We show that the impact of the project on inequalities was very small, since disadvantaged students in the school participating in the program do not seem to have made more ambitious choices compared to their peers who did not participate. We highlight several factors contributing to this result, such as the difficulty in following the program for students with little command of Italian, and the lack of coordination between the actors involved in the various phases of the guidance process. Moreover, the concern to reduce the risk of early school leaving led the counselors to put much emphasis on past school performances during the meetings in class. The same concern later led the teachers to take into consideration students’ family background while formulating their recommendation, which was delivered to treated students after the end of the school guidance intervention and before actual school choice.
The results of this study highlight the need of integrate a reflection on choice inequalities into counselors’ training and, more generally, into the national guidelines on school guidance.
Barone, C., Assirelli, G., Abbiati, G., Argentin, G., & De Luca, D. (2018). Social origins, relative risk aversion and track choice: A field experiment on the role of information biases. Acta Sociologica, 61(4), 441–459
Carlana M., La Ferrara E., Pinotti P. (2018), Goals and Gaps: Educational Careers of Immigrant Children, CReAM Discussion Paper Series 1812, Centre for Research and Analysis of Migration (CReAM), Department of Economics, University College London.
PRE-COVID CAREER GUIDANCE IN MIDDLE AND SECONDARY SCHOOLS OF TRENTINO: A STUDY ABOUT COLLABORATION NETWORKS AND PRACTICES
Dipartimento Istruzione e Cultura PAT, Italy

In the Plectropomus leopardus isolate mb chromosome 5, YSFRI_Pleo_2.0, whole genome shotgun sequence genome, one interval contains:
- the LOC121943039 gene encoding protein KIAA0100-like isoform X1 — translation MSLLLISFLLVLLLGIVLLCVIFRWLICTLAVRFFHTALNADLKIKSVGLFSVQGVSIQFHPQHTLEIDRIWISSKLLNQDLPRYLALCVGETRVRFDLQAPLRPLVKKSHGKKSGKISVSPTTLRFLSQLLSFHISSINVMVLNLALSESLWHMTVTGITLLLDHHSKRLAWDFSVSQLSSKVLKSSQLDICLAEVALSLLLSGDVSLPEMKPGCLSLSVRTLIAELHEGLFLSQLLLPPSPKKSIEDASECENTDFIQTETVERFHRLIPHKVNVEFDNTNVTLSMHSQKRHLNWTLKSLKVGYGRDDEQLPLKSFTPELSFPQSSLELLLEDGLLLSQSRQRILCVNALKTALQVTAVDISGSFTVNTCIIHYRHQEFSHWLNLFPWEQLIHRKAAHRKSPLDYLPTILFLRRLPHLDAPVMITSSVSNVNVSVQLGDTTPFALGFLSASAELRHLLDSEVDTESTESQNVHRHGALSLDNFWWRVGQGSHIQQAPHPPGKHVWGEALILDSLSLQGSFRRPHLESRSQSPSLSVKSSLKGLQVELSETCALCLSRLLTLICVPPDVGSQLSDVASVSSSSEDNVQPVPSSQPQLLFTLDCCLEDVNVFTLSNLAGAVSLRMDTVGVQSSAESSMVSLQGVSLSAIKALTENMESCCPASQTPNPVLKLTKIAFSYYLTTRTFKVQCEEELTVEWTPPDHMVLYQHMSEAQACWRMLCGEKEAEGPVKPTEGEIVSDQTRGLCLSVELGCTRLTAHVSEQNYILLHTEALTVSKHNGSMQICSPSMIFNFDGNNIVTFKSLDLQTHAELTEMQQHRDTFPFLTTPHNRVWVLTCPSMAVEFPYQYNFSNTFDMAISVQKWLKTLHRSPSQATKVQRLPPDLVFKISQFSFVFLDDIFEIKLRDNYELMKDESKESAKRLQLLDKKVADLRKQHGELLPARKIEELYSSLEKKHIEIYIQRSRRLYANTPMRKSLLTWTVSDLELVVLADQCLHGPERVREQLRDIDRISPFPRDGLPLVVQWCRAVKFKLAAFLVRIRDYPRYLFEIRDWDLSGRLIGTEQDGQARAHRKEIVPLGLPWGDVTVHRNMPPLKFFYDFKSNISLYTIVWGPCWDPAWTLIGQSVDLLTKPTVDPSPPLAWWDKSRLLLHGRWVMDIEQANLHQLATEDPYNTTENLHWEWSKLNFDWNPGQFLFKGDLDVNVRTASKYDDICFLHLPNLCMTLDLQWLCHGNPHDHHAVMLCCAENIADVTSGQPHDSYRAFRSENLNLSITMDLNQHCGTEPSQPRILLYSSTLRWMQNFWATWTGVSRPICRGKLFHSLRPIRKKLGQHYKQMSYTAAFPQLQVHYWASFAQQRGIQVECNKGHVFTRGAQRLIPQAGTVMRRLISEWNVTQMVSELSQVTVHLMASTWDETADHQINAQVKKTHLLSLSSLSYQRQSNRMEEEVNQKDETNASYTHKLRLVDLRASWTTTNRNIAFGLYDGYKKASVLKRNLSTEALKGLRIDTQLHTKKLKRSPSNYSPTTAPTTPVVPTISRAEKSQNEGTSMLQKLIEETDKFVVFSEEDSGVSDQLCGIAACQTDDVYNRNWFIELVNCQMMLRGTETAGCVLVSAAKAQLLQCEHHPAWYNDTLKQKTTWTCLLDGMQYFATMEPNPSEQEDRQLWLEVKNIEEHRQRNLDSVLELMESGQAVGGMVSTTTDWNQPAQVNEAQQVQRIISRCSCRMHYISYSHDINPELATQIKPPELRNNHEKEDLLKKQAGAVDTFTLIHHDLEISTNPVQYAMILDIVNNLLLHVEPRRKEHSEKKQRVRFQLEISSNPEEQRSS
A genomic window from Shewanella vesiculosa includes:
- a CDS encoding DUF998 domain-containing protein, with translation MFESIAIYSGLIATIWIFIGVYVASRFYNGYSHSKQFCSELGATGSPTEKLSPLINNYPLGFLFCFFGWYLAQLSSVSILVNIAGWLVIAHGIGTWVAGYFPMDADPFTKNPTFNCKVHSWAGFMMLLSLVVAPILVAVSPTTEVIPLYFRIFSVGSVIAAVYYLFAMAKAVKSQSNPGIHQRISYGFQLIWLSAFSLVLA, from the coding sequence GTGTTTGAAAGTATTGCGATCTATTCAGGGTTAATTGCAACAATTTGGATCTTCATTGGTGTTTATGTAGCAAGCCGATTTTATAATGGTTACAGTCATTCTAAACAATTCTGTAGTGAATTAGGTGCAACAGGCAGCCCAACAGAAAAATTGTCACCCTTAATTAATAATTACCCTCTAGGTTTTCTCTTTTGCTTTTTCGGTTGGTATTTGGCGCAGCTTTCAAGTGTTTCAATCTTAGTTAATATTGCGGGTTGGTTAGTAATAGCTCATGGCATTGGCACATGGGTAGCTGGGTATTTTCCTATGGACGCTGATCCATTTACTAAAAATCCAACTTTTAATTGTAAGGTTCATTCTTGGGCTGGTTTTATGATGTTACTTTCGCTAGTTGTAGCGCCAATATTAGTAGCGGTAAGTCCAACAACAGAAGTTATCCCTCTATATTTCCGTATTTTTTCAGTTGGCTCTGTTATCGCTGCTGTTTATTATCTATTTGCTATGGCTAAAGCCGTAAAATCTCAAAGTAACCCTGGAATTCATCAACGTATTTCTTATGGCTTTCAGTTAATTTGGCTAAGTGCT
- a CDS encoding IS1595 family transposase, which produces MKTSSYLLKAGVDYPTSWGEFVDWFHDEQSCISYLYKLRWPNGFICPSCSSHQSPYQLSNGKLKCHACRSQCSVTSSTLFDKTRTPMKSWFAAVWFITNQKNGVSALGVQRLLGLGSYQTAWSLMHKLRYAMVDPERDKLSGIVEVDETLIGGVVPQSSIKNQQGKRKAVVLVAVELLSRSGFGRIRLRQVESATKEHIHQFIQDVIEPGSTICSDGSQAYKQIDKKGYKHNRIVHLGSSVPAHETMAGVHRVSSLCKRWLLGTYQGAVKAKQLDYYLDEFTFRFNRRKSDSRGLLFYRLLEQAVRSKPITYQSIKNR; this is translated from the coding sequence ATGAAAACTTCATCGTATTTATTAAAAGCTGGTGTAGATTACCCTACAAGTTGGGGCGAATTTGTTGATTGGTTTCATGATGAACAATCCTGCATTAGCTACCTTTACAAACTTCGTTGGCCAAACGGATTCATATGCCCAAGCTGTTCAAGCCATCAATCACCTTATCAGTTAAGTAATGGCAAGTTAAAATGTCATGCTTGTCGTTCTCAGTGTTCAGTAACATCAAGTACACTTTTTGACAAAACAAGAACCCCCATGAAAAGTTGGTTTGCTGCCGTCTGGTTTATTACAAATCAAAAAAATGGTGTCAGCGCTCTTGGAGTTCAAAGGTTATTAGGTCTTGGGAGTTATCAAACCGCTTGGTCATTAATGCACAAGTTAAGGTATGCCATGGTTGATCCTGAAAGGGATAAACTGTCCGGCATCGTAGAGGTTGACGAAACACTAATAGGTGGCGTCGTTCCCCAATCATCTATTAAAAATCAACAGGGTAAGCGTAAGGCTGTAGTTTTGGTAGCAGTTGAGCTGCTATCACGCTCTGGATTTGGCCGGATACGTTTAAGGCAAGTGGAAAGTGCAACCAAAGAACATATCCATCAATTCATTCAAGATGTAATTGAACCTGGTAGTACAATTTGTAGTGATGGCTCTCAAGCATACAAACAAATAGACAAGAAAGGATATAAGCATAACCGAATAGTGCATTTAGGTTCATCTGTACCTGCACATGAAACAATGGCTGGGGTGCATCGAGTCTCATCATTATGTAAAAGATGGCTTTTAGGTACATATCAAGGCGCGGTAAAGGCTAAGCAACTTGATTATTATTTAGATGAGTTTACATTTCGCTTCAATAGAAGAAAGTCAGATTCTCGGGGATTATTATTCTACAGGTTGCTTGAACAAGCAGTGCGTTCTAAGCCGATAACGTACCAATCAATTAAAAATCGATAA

During the first Covid-19 lockdown, we, as provincial office for the school policies evaluation of the Autonomous Province of Trento, proposed a questionnaire to our middle and secondary schools’ reference teachers for career guidance, to understand their working practices and projects in the pre-Covid period (the last two school years until February 2020). Our aim was to understand the status quo at a provincial level of the projects and the way of working/collaborating between schools in formal/informal networks for offering better quality projects which may have in turn an impact on students’ choices in transition between different orders of schools or to work and tertiary level education. The present work wishes to contribute to the debate on the evaluation, impact and quality of career education programs in schools (Gatsby Charitable Foundation, April 2014, Final Report). The questionnaire was divided in two main sections: the first one about the quantification and analytical description of the current projects, the second one about the networks of collaboration between schools (SNA). We discovered that in Trentino all schools have some core projects mostly regarding the typologies “informative” and “formative” of orientation activities and that the “counselling” typology is mostly but not only delegated to external experts, mainly psychologists working already at the school. Regarding the "inclusive" typology there are very few innovative projects about gender issues and career guidance of students with a migration background. Another part of the questionnaire investigated the role of formal and informal networks of schools collaborating in jointed projects about career guidance. In Trentino there are some well-established formal networks of middle and secondary schools on a local level which have a particularly important role in organizing and planning mostly jointed information and formation activities for students and their families, which in turn may have an impact on the further choices of the students. Data revealed that there is also an interesting “parallel” informal network of schools, mainly regarding the schools around the Town of Trento, where some middle schools and VET schools have a role in connecting as brokers more dispersed schools in the whole province. Despite in Trentino in the last years a lot of efforts were put in implementing a kind of provincial system for career guidance, still each school and/or formal network of schools are quite independent and autarch in developing and carrying out their projects. The sharing of good practices among the schools and the networks of the whole province is still limited and in a very initial phase. It is argued that these more territorial based projects would benefit from such exchange to prevent an asymmetric and quality differentiated access to information which may impact the desired “equity” of the whole system in giving to everyone the same opportunities despite of the location of the school. We are planning a post Covid-19 follow-up questionnaire to verify the differences and behaviours of schools on this issue and to highlight the risks that students face in this period also in the management of transitions.